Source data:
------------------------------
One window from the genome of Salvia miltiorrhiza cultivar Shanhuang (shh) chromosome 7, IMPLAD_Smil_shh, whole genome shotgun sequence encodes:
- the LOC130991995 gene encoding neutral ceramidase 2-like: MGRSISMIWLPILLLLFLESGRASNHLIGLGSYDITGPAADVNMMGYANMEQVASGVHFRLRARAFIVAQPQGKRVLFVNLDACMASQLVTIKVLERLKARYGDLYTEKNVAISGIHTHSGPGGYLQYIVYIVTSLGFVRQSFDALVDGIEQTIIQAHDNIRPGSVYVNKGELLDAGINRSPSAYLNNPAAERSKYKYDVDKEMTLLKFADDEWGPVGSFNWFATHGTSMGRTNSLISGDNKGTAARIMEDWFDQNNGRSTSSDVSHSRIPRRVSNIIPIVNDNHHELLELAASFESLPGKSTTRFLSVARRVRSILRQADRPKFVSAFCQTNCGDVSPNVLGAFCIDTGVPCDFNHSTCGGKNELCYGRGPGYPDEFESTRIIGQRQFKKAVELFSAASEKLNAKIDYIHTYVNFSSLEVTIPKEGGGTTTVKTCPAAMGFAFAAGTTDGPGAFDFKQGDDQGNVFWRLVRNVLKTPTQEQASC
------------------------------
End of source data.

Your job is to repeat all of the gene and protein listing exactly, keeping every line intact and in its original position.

One window from the genome of Salvia miltiorrhiza cultivar Shanhuang (shh) chromosome 7, IMPLAD_Smil_shh, whole genome shotgun sequence encodes:
- the LOC130991995 gene encoding neutral ceramidase 2-like: MGRSISMIWLPILLLLFLESGRASNHLIGLGSYDITGPAADVNMMGYANMEQVASGVHFRLRARAFIVAQPQGKRVLFVNLDACMASQLVTIKVLERLKARYGDLYTEKNVAISGIHTHSGPGGYLQYIVYIVTSLGFVRQSFDALVDGIEQTIIQAHDNIRPGSVYVNKGELLDAGINRSPSAYLNNPAAERSKYKYDVDKEMTLLKFADDEWGPVGSFNWFATHGTSMGRTNSLISGDNKGTAARIMEDWFDQNNGRSTSSDVSHSRIPRRVSNIIPIVNDNHHELLELAASFESLPGKSTTRFLSVARRVRSILRQADRPKFVSAFCQTNCGDVSPNVLGAFCIDTGVPCDFNHSTCGGKNELCYGRGPGYPDEFESTRIIGQRQFKKAVELFSAASEKLNAKIDYIHTYVNFSSLEVTIPKEGGGTTTVKTCPAAMGFAFAAGTTDGPGAFDFKQGDDQGNVFWRLVRNVLKTPTQEQASC